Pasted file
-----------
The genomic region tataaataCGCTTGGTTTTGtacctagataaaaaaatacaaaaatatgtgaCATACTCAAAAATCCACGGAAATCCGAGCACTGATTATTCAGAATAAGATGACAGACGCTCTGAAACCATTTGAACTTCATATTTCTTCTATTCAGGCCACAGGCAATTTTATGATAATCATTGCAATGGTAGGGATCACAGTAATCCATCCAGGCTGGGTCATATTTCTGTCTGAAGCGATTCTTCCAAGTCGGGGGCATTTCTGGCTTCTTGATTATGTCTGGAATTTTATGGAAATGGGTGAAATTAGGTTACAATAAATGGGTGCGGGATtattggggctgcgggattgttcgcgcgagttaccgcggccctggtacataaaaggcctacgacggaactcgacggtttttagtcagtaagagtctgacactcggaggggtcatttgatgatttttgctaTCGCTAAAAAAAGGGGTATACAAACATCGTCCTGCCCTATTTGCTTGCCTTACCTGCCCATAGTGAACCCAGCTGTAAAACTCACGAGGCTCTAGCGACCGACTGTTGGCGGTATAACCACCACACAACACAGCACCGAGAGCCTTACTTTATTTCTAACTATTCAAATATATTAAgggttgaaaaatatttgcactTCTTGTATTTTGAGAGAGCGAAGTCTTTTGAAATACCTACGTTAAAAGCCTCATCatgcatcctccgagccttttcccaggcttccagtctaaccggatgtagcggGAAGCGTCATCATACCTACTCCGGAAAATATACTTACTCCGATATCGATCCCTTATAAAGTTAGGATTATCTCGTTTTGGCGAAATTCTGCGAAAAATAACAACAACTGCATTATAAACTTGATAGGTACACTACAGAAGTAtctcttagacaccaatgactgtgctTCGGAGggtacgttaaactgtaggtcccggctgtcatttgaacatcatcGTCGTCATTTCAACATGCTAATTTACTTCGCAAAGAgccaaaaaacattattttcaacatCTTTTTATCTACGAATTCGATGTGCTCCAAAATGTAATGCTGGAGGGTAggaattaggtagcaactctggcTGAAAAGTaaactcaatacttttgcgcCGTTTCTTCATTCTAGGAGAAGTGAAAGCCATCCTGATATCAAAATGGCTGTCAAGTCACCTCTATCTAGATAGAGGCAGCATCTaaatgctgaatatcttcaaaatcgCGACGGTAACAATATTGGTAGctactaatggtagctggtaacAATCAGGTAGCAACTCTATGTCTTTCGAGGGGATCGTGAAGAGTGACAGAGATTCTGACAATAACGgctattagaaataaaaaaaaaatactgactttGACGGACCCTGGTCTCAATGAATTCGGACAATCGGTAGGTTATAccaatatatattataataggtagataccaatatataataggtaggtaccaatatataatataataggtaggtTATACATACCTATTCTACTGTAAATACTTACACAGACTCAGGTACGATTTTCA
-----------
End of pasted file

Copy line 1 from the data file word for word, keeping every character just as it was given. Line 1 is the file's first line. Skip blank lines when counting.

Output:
The genomic region tataaataCGCTTGGTTTTGtacctagataaaaaaatacaaaaatatgtgaCATACTCAAAAATCCACGGAAATCCGAGCACTGATTATTCAGAATAAGATGACAGACGCTCTGAAACCATTTGAACTTCATATTTCTTCTATTCAGGCCACAGGCAATTTTATGATAATCATTGCAATGGTAGGGATCACAGTAATCCATCCAGGCTGGGTCATATTTCTGTCTGAAGCGATTCTTCCAAGTCGGGGGCATTTCTGGCTTCTTGATTATGTCTGGAATTTTATGGAAATGGGTGAAATTAGGTTACAATAAATGGGTGCGGGATtattggggctgcgggattgttcgcgcgagttaccgcggccctggtacataaaaggcctacgacggaactcgacggtttttagtcagtaagagtctgacactcggaggggtcatttgatgatttttgctaTCGCTAAAAAAAGGGGTATACAAACATCGTCCTGCCCTATTTGCTTGCCTTACCTGCCCATAGTGAACCCAGCTGTAAAACTCACGAGGCTCTAGCGACCGACTGTTGGCGGTATAACCACCACACAACACAGCACCGAGAGCCTTACTTTATTTCTAACTATTCAAATATATTAAgggttgaaaaatatttgcactTCTTGTATTTTGAGAGAGCGAAGTCTTTTGAAATACCTACGTTAAAAGCCTCATCatgcatcctccgagccttttcccaggcttccagtctaaccggatgtagcggGAAGCGTCATCATACCTACTCCGGAAAATATACTTACTCCGATATCGATCCCTTATAAAGTTAGGATTATCTCGTTTTGGCGAAATTCTGCGAAAAATAACAACAACTGCATTATAAACTTGATAGGTACACTACAGAAGTAtctcttagacaccaatgactgtgctTCGGAGggtacgttaaactgtaggtcccggctgtcatttgaacatcatcGTCGTCATTTCAACATGCTAATTTACTTCGCAAAGAgccaaaaaacattattttcaacatCTTTTTATCTACGAATTCGATGTGCTCCAAAATGTAATGCTGGAGGGTAggaattaggtagcaactctggcTGAAAAGTaaactcaatacttttgcgcCGTTTCTTCATTCTAGGAGAAGTGAAAGCCATCCTGATATCAAAATGGCTGTCAAGTCACCTCTATCTAGATAGAGGCAGCATCTaaatgctgaatatcttcaaaatcgCGACGGTAACAATATTGGTAGctactaatggtagctggtaacAATCAGGTAGCAACTCTATGTCTTTCGAGGGGATCGTGAAGAGTGACAGAGATTCTGACAATAACGgctattagaaataaaaaaaaaatactgactttGACGGACCCTGGTCTCAATGAATTCGGACAATCGGTAGGTTATAccaatatatattataataggtagataccaatatataataggtaggtaccaatatataatataataggtaggtTATACATACCTATTCTACTGTAAATACTTACACAGACTCAGGTACGATTTTCA